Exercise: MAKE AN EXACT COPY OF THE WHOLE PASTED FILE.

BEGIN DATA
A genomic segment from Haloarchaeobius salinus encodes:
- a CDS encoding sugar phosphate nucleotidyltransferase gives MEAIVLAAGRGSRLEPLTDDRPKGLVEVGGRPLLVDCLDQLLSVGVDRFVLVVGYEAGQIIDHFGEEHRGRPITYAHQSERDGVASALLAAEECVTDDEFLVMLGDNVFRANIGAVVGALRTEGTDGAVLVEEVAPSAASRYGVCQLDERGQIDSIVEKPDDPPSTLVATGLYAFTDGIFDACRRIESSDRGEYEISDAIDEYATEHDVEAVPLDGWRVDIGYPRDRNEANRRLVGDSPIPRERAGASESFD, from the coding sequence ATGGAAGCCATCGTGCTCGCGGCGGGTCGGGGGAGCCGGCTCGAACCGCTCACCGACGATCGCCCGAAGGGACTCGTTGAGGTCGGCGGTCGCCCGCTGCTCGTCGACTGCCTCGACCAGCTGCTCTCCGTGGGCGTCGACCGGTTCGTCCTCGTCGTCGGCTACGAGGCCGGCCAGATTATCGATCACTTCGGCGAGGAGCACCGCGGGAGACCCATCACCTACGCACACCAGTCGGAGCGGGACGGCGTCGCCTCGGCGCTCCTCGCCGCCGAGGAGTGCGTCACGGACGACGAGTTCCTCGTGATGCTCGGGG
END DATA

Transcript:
A genomic segment from Haloarchaeobius salinus encodes:
- a CDS encoding sugar phosphate nucleotidyltransferase gives MEAIVLAAGRGSRLEPLTDDRPKGLVEVGGRPLLVDCLDQLLSVGVDRFVLVVGYEAGQIIDHFGEEHRGRPITYAHQSERDGVASALLAAEECVTDDEFLVMLGDNVFRANIGAVVGALRTEGTDGAVLVEEVAPSAASRYGVCQLDERGQIDSIVEKPDDPPSTLVATGLYAFTDGIFDACRRIESSDRGEYEISDAIDEYATEHDVEAVPLDGWRVDIGYPRDRNEANRRLVGDSPIPRERAGASESFD, from the coding sequence ATGGAAGCCATCGTGCTCGCGGCGGGTCGGGGGAGCCGGCTCGAACCGCTCACCGACGATCGCCCGAAGGGACTCGTTGAGGTCGGCGGTCGCCCGCTGCTCGTCGACTGCCTCGACCAGCTGCTCTCCGTGGGCGTCGACCGGTTCGTCCTCGTCGTCGGCTACGAGGCCGGCCAGATTATCGATCACTTCGGCGAGGAGCACCGCGGGAGACCCATCACCTACGCACACCAGTCGGAGCGGGACGGCGTCGCCTCGGCGCTCCTCGCCGCCGAGGAGTGCGTCACGGACGACGAGTTCCTCGTGATGCTCGGGG